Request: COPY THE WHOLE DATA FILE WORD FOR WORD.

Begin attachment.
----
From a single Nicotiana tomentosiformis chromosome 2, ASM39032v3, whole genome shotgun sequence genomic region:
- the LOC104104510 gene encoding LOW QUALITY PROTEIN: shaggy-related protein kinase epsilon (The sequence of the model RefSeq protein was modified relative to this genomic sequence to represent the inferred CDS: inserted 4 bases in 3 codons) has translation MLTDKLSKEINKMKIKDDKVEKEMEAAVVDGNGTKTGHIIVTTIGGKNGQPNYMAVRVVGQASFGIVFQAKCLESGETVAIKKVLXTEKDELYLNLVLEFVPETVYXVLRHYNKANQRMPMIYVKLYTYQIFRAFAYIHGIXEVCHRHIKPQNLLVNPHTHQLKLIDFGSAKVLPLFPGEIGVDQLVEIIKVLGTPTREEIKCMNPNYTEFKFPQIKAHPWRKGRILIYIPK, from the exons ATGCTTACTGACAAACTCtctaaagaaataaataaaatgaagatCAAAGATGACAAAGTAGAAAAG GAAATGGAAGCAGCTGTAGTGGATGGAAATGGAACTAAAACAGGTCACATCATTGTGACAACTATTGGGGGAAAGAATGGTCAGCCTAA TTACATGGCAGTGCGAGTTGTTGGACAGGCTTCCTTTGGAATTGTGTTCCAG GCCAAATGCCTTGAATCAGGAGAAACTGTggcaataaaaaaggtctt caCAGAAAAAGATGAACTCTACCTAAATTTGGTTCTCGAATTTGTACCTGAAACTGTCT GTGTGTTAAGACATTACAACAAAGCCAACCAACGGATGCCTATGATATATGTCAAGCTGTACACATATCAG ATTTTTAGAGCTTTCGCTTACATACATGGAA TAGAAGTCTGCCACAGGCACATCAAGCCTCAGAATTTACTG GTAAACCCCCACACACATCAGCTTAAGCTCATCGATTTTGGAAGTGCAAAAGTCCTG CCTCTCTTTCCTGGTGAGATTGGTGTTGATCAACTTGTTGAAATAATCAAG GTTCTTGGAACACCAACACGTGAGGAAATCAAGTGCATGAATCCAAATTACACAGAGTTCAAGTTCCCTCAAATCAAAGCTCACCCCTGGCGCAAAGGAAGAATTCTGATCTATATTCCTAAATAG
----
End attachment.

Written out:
From a single Nicotiana tomentosiformis chromosome 2, ASM39032v3, whole genome shotgun sequence genomic region:
- the LOC104104510 gene encoding LOW QUALITY PROTEIN: shaggy-related protein kinase epsilon (The sequence of the model RefSeq protein was modified relative to this genomic sequence to represent the inferred CDS: inserted 4 bases in 3 codons) has translation MLTDKLSKEINKMKIKDDKVEKEMEAAVVDGNGTKTGHIIVTTIGGKNGQPNYMAVRVVGQASFGIVFQAKCLESGETVAIKKVLXTEKDELYLNLVLEFVPETVYXVLRHYNKANQRMPMIYVKLYTYQIFRAFAYIHGIXEVCHRHIKPQNLLVNPHTHQLKLIDFGSAKVLPLFPGEIGVDQLVEIIKVLGTPTREEIKCMNPNYTEFKFPQIKAHPWRKGRILIYIPK, from the exons ATGCTTACTGACAAACTCtctaaagaaataaataaaatgaagatCAAAGATGACAAAGTAGAAAAG GAAATGGAAGCAGCTGTAGTGGATGGAAATGGAACTAAAACAGGTCACATCATTGTGACAACTATTGGGGGAAAGAATGGTCAGCCTAA TTACATGGCAGTGCGAGTTGTTGGACAGGCTTCCTTTGGAATTGTGTTCCAG GCCAAATGCCTTGAATCAGGAGAAACTGTggcaataaaaaaggtctt caCAGAAAAAGATGAACTCTACCTAAATTTGGTTCTCGAATTTGTACCTGAAACTGTCT GTGTGTTAAGACATTACAACAAAGCCAACCAACGGATGCCTATGATATATGTCAAGCTGTACACATATCAG ATTTTTAGAGCTTTCGCTTACATACATGGAA TAGAAGTCTGCCACAGGCACATCAAGCCTCAGAATTTACTG GTAAACCCCCACACACATCAGCTTAAGCTCATCGATTTTGGAAGTGCAAAAGTCCTG CCTCTCTTTCCTGGTGAGATTGGTGTTGATCAACTTGTTGAAATAATCAAG GTTCTTGGAACACCAACACGTGAGGAAATCAAGTGCATGAATCCAAATTACACAGAGTTCAAGTTCCCTCAAATCAAAGCTCACCCCTGGCGCAAAGGAAGAATTCTGATCTATATTCCTAAATAG